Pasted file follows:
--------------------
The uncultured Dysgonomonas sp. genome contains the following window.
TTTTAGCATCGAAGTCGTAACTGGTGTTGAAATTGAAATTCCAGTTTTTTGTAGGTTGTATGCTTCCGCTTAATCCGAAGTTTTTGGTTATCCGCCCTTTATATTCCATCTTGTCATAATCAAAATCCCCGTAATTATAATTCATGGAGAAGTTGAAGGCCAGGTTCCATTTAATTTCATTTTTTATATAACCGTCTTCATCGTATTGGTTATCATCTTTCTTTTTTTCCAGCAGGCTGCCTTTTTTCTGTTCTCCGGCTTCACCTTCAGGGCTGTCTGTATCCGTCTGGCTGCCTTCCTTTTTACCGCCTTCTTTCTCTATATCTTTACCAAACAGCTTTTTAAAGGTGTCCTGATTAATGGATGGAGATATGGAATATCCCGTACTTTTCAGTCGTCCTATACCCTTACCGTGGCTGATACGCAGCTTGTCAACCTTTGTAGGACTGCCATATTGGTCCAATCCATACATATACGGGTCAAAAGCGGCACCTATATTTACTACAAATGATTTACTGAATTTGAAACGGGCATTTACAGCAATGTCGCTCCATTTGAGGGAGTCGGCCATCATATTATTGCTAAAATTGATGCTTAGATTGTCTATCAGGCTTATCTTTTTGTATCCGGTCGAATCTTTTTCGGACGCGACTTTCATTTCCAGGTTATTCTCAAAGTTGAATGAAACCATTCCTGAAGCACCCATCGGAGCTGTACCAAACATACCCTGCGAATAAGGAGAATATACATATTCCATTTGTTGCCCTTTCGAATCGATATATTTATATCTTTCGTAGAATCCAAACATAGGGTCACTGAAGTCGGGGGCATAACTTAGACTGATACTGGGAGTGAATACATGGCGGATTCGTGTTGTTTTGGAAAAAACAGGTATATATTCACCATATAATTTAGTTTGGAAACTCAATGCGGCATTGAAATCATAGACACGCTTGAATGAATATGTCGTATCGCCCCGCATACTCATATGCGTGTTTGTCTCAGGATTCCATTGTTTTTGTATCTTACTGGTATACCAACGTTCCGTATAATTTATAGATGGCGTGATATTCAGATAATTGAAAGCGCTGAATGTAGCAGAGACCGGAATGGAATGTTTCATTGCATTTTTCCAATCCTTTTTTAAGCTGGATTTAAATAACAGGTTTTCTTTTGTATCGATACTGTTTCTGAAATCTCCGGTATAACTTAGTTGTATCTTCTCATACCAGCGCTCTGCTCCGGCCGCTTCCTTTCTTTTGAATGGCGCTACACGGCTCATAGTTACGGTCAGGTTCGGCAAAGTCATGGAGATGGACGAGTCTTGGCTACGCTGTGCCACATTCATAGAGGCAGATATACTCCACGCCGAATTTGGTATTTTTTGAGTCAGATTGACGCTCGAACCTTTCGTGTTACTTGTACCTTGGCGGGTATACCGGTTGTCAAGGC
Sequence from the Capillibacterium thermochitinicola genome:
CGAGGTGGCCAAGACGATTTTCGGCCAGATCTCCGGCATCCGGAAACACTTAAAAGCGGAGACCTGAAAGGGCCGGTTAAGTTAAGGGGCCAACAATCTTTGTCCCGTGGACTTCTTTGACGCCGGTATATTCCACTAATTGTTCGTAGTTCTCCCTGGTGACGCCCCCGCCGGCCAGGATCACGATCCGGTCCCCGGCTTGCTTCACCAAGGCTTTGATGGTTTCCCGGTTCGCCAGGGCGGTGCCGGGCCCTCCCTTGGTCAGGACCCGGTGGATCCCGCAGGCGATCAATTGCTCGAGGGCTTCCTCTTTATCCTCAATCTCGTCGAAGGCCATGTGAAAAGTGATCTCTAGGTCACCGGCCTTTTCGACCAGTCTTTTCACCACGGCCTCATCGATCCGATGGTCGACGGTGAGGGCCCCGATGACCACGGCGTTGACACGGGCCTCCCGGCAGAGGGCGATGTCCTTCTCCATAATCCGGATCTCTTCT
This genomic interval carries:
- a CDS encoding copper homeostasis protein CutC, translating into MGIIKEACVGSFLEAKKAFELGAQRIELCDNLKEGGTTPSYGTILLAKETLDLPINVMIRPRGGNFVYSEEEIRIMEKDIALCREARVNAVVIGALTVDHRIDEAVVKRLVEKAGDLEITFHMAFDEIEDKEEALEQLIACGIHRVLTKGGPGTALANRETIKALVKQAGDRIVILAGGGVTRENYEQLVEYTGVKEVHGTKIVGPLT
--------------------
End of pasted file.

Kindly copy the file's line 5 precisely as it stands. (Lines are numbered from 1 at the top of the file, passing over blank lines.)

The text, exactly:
This genomic interval carries: